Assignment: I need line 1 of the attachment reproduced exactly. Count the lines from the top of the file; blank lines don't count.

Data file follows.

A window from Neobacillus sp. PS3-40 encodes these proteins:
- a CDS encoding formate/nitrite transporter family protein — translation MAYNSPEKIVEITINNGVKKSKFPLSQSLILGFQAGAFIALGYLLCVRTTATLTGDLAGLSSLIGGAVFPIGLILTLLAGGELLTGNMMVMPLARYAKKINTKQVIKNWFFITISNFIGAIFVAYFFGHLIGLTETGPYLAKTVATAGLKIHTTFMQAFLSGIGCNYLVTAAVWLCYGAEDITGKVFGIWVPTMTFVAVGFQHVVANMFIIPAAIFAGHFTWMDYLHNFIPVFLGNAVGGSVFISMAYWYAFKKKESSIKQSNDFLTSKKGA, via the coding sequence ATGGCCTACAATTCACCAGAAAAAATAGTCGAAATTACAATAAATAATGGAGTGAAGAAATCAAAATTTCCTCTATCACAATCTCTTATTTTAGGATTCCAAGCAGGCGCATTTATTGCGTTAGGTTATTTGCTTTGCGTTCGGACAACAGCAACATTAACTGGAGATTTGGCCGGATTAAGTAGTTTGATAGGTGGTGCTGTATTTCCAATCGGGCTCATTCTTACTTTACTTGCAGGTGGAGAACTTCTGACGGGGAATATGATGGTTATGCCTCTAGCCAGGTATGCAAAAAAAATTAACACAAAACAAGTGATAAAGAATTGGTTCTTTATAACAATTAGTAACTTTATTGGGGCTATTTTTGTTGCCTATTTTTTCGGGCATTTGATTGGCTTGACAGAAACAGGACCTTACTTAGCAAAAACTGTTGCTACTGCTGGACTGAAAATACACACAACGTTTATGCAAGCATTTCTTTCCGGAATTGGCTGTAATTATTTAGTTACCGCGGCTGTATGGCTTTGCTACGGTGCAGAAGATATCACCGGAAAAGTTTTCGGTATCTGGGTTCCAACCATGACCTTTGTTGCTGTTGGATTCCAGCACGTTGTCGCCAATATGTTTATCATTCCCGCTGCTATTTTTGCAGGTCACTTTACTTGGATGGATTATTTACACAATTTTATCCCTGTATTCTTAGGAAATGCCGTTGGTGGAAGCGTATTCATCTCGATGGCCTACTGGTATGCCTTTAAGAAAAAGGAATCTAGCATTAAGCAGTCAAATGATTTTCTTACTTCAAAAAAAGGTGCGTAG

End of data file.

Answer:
A window from Neobacillus sp. PS3-40 encodes these proteins: